Threat of Wildfire Prompts California Utility Companies to Cut Power to Customers

On Wednesday, October 9, Pacific Gas & Electric Company (PG&E) began shutting off power to nearly 800,000 customers in northern California. PG&E stated that the outages were necessary to preempt the risk of wildfires brought on by severe weather conditions like high winds and hot, dry air throughout the company’s service area.[1] At the time PG&E initiated the outages, the company anticipated that some customers could be without power for days.[2]

Southern California Edison Company (SCE), the largest utility provider in south-central California, including Los Angeles County, announced on Thursday, October 10, that it would start cutting power to customers in light of the hazardous conditions caused by the Santa Ana winds.[3]  The same day, wildfires broke out in SCE’s service area in Riverside County, east of Los Angeles.[4]  SCE anticipates that over 200,00 customers may be affected by the power outages.[5]

These controlled blackouts, also known as “preemptive de-energizations,” are the foundation of PG&E and SCE’s Public Safety Power Shut-off programs (PSPS), which are part of a comprehensive effort to reduce the risk of electrical infrastructure sparking fires. This is accomplished by temporarily turning off power to specific areas.[6] Following the wildfires that devastated parts of California in 2017 and 2018, the California PUC ordered electric utility companies to submit Wildfire Mitigation Plans[7] and this past summer, California Governor Gavin Newsom signed a law that provides $21.5 billion in funding to help utilities pay for wildfire damage, and make upgrades to the electric infrastructure.[8] The California State Legislature, the California Public Utilities Commission (California PUC), and electric utility companies have, in turn, intensified their efforts to improve the safety of electric infrastructure as the threat of seasonal wildfires is exacerbated by changing climate. Dangerous weather conditions have started to subside, though line inspections may delay power returning to some PG&E customers for up to five days[9] and the fires in Riverside County continue to burn.[10]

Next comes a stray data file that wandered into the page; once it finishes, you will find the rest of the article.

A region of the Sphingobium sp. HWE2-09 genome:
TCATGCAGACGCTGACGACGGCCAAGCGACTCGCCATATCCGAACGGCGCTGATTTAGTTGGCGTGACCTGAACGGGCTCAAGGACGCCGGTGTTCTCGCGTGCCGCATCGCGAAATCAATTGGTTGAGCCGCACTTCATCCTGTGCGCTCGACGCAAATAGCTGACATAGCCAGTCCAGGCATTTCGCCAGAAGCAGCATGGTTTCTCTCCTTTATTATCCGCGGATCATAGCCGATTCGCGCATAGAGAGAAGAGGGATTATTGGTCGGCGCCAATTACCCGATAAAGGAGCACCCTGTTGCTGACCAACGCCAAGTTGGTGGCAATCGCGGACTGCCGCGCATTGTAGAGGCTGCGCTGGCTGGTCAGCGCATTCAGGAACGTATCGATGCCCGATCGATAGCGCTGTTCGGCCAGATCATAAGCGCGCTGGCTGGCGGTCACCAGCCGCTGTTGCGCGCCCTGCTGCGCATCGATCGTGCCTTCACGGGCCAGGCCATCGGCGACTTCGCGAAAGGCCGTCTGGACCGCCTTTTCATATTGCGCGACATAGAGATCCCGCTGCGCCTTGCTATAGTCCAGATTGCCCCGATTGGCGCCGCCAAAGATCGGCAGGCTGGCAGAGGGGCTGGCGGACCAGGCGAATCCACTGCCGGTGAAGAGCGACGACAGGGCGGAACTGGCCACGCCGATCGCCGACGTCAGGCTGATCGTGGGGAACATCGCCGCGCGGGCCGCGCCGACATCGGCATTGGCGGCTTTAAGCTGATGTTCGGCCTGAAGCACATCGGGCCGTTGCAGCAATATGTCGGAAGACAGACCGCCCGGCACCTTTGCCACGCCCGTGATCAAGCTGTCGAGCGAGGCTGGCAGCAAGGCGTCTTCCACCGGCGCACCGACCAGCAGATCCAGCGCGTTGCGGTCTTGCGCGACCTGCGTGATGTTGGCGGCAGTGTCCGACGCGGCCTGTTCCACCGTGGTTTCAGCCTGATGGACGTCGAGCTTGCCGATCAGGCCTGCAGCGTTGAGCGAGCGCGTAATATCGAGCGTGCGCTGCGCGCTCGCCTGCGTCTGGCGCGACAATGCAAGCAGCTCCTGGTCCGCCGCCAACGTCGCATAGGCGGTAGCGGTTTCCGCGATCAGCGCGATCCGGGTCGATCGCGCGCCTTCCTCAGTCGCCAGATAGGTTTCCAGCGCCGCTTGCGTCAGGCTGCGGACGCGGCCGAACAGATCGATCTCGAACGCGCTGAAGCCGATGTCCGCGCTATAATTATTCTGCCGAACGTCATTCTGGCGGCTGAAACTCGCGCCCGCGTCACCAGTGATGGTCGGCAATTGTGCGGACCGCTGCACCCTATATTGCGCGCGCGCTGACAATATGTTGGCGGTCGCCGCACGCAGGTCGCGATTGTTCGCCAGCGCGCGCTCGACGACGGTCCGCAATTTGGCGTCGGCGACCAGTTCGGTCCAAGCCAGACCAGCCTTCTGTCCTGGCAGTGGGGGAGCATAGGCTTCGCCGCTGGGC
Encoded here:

Featured Image: National Weather Service Sacramento

[1] See Press Release, PG&E Begins to Proactively Turn Off Power for Safety to Nearly 800,000 Customers Across Northern and Central California, Pacific Gas & Electric Company (Oct. 9, 2019), (last visited Oct. 9, 2019).

[2] Id.

[3] See Press Release, , Santa Ana Winds Prompt SCE Public Safety Power Shutoffs in Some Southland Areas, Southern California Edison Company (Oct. 10, 2019),

[4] See Joseph Serna, Hannah Fry, & Alejandra Reyes-Velarde, Numerous Riverside County homes destroyed by fire; SoCal Edison cuts power to thousands, The Los Angeles Times (Oct. 10, 2019), (last visited Oct. 10, 2019).

[5] See Public Safety Power Shutoffs, Current Status, Southern California Edison Co (effective Oct. 11, 2019), (last visited Oct. 11, 2019).

[6] See Rulemaking 18-12-005, Decision Adopting De-Energization (Public Safety Power Shutoff) Guidelines (Phase I Guidelines), California PUC, p. 3 (issued May 30, 2019).

[7] See Rulemaking 18-10-007, Order Instituting Rulemaking to Implement Electric Utility Wildfire Mitigation Plans Pursuant to Senate Bill 901 (2018), California PUC (issued Oct. 25, 2018).

[8] See Alejandro Lazo & Katherine Blunt, California Legislature Approves Multibillion-Dollar Wildfire Fund, The Wall Street Journal (July 11, 2019), (last visited Oct. 11, 2019).

[9] See Thomas Fuller, Californians Confront a Blackout Induced to Prevent Blazes, The New York Times (Oct. 10, 2019), (last visited Oct. 11, 2019).

[10] Incident Overview, California Department of Fire & Forestry Protection, (last visited Oct. 11, 2019).